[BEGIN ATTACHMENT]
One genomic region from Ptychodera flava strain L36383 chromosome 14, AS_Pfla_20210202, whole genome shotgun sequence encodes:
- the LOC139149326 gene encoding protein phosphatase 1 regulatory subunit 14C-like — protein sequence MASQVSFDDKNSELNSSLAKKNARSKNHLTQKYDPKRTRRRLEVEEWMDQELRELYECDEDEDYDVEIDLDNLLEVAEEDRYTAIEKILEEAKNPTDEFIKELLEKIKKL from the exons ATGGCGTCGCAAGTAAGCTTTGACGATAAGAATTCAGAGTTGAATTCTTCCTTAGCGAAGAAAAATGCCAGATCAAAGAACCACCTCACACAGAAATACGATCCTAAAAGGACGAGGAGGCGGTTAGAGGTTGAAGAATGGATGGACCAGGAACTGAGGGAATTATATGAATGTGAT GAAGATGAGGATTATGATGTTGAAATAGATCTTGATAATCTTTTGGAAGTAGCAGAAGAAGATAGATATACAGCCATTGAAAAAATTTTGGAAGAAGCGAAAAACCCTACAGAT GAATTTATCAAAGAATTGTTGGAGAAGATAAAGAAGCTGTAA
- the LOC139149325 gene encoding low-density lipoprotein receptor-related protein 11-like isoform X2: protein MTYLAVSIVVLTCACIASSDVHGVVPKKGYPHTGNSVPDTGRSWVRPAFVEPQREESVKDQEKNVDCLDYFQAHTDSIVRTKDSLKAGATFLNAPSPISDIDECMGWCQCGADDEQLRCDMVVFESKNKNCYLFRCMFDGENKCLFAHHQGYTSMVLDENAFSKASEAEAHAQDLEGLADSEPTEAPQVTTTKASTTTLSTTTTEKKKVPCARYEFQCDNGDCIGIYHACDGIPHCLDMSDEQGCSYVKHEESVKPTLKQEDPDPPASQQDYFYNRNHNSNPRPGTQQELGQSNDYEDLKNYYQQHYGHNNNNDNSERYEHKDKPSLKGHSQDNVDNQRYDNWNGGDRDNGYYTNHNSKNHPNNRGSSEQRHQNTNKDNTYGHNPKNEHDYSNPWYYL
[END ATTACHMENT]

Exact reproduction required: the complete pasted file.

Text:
One genomic region from Ptychodera flava strain L36383 chromosome 14, AS_Pfla_20210202, whole genome shotgun sequence encodes:
- the LOC139149326 gene encoding protein phosphatase 1 regulatory subunit 14C-like — protein sequence MASQVSFDDKNSELNSSLAKKNARSKNHLTQKYDPKRTRRRLEVEEWMDQELRELYECDEDEDYDVEIDLDNLLEVAEEDRYTAIEKILEEAKNPTDEFIKELLEKIKKL from the exons ATGGCGTCGCAAGTAAGCTTTGACGATAAGAATTCAGAGTTGAATTCTTCCTTAGCGAAGAAAAATGCCAGATCAAAGAACCACCTCACACAGAAATACGATCCTAAAAGGACGAGGAGGCGGTTAGAGGTTGAAGAATGGATGGACCAGGAACTGAGGGAATTATATGAATGTGAT GAAGATGAGGATTATGATGTTGAAATAGATCTTGATAATCTTTTGGAAGTAGCAGAAGAAGATAGATATACAGCCATTGAAAAAATTTTGGAAGAAGCGAAAAACCCTACAGAT GAATTTATCAAAGAATTGTTGGAGAAGATAAAGAAGCTGTAA
- the LOC139149325 gene encoding low-density lipoprotein receptor-related protein 11-like isoform X2: protein MTYLAVSIVVLTCACIASSDVHGVVPKKGYPHTGNSVPDTGRSWVRPAFVEPQREESVKDQEKNVDCLDYFQAHTDSIVRTKDSLKAGATFLNAPSPISDIDECMGWCQCGADDEQLRCDMVVFESKNKNCYLFRCMFDGENKCLFAHHQGYTSMVLDENAFSKASEAEAHAQDLEGLADSEPTEAPQVTTTKASTTTLSTTTTEKKKVPCARYEFQCDNGDCIGIYHACDGIPHCLDMSDEQGCSYVKHEESVKPTLKQEDPDPPASQQDYFYNRNHNSNPRPGTQQELGQSNDYEDLKNYYQQHYGHNNNNDNSERYEHKDKPSLKGHSQDNVDNQRYDNWNGGDRDNGYYTNHNSKNHPNNRGSSEQRHQNTNKDNTYGHNPKNEHDYSNPWYYL